Clayton was in serious condition and King was in fair condition Friday in the burn unit at Wishard Memorial Hospital in Indianapolis, according to a hospital spokesman.
Clayton had built the two-seat Glastar GS-1 plane from a kit sold by Glasair Aviation of Arlington, Wash.
Friend Tom Vickers told WISH-TV in Indianapolis the two men spoke about the plane several times and that Clayton had planned Thursday's flight to test whether repairs had fixed some mechanical problems.
"Jerry was going to fly it before he put it up for sale," Vickers said.
Vickers said Clayton had problems with the plane in 2011 and had to find an Federal Aviation Administration-certified mechanic to repair it. He said Clayton wanted to get the test flight in before his certification expired at the end of the month.
"Gerald was very meticulous toward the plane and the procedures, and with everything he did," Vickers said.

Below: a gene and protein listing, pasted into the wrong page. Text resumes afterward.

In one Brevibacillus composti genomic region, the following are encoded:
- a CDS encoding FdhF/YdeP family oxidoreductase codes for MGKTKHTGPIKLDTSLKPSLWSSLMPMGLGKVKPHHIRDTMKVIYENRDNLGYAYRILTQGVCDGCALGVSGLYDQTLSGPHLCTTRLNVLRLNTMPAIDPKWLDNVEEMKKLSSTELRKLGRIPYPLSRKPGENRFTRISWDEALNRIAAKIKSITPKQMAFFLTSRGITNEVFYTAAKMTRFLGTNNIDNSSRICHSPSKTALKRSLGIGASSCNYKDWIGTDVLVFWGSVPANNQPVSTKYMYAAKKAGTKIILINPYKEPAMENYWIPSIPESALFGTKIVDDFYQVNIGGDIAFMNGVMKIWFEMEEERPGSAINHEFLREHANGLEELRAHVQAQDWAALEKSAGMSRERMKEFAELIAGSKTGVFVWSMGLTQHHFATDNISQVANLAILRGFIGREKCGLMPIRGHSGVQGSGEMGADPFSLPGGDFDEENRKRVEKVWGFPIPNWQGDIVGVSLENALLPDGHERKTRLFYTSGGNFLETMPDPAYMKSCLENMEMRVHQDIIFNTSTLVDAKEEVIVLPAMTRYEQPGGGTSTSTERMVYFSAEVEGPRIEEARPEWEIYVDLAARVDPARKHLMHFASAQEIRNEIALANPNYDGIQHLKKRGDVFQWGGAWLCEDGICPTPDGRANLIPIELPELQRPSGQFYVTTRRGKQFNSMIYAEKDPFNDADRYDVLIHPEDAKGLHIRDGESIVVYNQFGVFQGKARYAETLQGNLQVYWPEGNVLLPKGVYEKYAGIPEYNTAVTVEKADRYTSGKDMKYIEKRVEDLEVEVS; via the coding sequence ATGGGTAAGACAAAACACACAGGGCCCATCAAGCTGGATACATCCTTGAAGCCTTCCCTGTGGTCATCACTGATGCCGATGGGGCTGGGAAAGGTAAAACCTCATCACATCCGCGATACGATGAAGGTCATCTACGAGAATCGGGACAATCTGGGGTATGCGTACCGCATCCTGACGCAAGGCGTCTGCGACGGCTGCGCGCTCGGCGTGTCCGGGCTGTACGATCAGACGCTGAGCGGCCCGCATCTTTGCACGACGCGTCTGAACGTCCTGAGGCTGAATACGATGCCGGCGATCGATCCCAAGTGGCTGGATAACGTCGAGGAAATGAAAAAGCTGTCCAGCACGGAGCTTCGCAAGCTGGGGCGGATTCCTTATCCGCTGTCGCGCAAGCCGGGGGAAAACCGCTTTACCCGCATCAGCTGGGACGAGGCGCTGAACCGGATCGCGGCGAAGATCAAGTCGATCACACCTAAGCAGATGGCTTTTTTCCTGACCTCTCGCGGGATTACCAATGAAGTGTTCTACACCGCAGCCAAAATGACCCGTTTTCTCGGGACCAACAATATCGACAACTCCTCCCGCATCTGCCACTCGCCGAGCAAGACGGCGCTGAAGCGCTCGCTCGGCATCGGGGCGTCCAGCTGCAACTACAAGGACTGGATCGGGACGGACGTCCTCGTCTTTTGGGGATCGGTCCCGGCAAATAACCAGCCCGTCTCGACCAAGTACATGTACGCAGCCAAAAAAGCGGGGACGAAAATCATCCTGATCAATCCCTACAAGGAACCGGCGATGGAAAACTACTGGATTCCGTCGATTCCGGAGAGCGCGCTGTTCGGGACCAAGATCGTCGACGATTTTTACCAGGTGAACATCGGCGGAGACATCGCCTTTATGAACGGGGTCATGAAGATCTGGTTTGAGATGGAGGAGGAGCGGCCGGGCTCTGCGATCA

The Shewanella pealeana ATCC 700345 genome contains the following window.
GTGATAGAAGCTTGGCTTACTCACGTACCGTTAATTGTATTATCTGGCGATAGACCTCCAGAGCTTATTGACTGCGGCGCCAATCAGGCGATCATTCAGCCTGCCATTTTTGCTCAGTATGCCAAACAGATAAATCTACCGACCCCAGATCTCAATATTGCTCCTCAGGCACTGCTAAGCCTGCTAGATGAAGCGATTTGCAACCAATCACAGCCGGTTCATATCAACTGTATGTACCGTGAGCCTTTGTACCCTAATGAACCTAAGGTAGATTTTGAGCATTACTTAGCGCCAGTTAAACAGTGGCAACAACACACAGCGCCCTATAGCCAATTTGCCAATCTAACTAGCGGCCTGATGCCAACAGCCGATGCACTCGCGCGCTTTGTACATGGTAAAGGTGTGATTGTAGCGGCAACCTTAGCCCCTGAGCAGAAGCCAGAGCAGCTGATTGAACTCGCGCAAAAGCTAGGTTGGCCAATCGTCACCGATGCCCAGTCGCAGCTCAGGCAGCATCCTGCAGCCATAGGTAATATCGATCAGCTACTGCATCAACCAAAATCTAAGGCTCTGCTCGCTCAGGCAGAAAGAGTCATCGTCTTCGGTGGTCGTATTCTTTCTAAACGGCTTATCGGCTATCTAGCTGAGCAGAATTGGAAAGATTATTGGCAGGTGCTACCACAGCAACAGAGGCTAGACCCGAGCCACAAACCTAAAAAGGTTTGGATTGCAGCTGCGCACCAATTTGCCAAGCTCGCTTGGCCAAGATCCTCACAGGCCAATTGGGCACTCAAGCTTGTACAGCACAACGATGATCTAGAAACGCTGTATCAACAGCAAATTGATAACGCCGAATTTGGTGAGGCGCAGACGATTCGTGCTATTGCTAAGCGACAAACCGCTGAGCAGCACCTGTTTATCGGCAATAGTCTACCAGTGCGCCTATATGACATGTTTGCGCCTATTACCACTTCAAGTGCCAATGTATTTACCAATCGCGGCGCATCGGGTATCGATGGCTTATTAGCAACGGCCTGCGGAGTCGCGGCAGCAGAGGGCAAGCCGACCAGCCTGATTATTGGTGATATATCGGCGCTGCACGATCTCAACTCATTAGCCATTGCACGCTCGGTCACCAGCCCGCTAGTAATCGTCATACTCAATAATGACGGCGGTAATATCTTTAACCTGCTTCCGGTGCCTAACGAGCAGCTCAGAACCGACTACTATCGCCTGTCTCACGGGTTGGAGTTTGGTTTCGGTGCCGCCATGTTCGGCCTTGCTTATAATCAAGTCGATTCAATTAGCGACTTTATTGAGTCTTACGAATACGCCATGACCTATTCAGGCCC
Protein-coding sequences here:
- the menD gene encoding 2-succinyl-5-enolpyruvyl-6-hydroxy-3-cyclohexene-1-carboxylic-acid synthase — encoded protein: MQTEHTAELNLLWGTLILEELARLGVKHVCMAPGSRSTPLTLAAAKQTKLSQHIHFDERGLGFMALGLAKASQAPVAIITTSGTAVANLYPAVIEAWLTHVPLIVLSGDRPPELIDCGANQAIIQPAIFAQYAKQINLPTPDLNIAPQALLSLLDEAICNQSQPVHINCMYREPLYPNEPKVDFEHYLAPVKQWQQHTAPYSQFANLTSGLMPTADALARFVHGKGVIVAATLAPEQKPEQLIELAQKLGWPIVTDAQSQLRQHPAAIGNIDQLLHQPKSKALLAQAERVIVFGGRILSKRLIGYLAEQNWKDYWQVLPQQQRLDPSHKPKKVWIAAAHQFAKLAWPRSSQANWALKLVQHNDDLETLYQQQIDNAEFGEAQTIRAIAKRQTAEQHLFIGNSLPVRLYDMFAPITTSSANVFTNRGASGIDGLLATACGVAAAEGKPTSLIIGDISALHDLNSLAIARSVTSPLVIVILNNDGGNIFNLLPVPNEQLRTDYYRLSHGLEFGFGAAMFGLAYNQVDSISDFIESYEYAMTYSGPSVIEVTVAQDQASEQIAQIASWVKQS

FAA investigators have interviewed at least 10 witnesses but had not spoken with Clayton or King as of Friday morning, Columbus Police Lt. Matt Myers told The Republic.
The crash occurred about a mile from the Columbus airport and near Clayton's home, which is a third of a mile from the site.
Larry Ruble, who lives across from the scene, praised Clayton for limiting the damage. Only one house had significant damage.
"I think it's awesome that Gerald somehow only hit the corner of that house, because if you look at this neighborhood he could have plowed into several people," Ruble said.